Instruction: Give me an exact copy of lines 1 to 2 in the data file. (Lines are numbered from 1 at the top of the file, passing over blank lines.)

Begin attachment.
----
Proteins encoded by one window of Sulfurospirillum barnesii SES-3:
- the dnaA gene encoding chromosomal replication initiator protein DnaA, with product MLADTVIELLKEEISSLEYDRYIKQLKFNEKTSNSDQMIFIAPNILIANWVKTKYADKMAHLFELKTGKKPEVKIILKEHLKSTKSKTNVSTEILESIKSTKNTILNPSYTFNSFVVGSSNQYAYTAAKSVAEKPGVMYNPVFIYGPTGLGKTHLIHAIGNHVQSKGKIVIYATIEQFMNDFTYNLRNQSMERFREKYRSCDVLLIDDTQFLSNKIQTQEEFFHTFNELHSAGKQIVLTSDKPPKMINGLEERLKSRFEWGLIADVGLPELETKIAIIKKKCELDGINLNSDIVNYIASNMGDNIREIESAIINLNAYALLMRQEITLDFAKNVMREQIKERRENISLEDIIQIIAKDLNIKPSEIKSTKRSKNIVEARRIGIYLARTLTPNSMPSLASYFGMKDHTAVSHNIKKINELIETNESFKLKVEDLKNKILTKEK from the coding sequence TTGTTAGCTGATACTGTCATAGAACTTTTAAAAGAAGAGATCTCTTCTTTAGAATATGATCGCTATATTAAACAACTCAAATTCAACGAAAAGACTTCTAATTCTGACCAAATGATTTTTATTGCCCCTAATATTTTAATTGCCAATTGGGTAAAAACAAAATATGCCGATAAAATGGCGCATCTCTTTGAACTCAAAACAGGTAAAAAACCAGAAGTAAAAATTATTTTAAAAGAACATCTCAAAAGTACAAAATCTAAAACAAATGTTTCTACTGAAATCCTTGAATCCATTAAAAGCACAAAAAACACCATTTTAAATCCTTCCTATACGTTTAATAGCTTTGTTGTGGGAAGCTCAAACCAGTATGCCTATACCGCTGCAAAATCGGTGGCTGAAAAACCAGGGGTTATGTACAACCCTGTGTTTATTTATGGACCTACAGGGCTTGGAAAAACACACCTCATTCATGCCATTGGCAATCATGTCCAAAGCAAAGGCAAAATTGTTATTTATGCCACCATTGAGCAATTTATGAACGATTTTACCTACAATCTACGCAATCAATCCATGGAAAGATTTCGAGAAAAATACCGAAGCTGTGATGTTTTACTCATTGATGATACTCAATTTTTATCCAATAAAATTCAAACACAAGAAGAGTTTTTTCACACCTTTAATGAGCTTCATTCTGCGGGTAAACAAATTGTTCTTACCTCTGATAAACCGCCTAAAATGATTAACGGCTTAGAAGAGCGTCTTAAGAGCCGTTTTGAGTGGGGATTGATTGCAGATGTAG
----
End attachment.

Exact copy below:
Proteins encoded by one window of Sulfurospirillum barnesii SES-3:
- the dnaA gene encoding chromosomal replication initiator protein DnaA, with product MLADTVIELLKEEISSLEYDRYIKQLKFNEKTSNSDQMIFIAPNILIANWVKTKYADKMAHLFELKTGKKPEVKIILKEHLKSTKSKTNVSTEILESIKSTKNTILNPSYTFNSFVVGSSNQYAYTAAKSVAEKPGVMYNPVFIYGPTGLGKTHLIHAIGNHVQSKGKIVIYATIEQFMNDFTYNLRNQSMERFREKYRSCDVLLIDDTQFLSNKIQTQEEFFHTFNELHSAGKQIVLTSDKPPKMINGLEERLKSRFEWGLIADVGLPELETKIAIIKKKCELDGINLNSDIVNYIASNMGDNIREIESAIINLNAYALLMRQEITLDFAKNVMREQIKERRENISLEDIIQIIAKDLNIKPSEIKSTKRSKNIVEARRIGIYLARTLTPNSMPSLASYFGMKDHTAVSHNIKKINELIETNESFKLKVEDLKNKILTKEK from the coding sequence TTGTTAGCTGATACTGTCATAGAACTTTTAAAAGAAGAGATCTCTTCTTTAGAATATGATCGCTATATTAAACAACTCAAATTCAACGAAAAGACTTCTAATTCTGACCAAATGATTTTTATTGCCCCTAATATTTTAATTGCCAATTGGGTAAAAACAAAATATGCCGATAAAATGGCGCATCTCTTTGAACTCAAAACAGGTAAAAAACCAGAAGTAAAAATTATTTTAAAAGAACATCTCAAAAGTACAAAATCTAAAACAAATGTTTCTACTGAAATCCTTGAATCCATTAAAAGCACAAAAAACACCATTTTAAATCCTTCCTATACGTTTAATAGCTTTGTTGTGGGAAGCTCAAACCAGTATGCCTATACCGCTGCAAAATCGGTGGCTGAAAAACCAGGGGTTATGTACAACCCTGTGTTTATTTATGGACCTACAGGGCTTGGAAAAACACACCTCATTCATGCCATTGGCAATCATGTCCAAAGCAAAGGCAAAATTGTTATTTATGCCACCATTGAGCAATTTATGAACGATTTTACCTACAATCTACGCAATCAATCCATGGAAAGATTTCGAGAAAAATACCGAAGCTGTGATGTTTTACTCATTGATGATACTCAATTTTTATCCAATAAAATTCAAACACAAGAAGAGTTTTTTCACACCTTTAATGAGCTTCATTCTGCGGGTAAACAAATTGTTCTTACCTCTGATAAACCGCCTAAAATGATTAACGGCTTAGAAGAGCGTCTTAAGAGCCGTTTTGAGTGGGGATTGATTGCAGATGTAG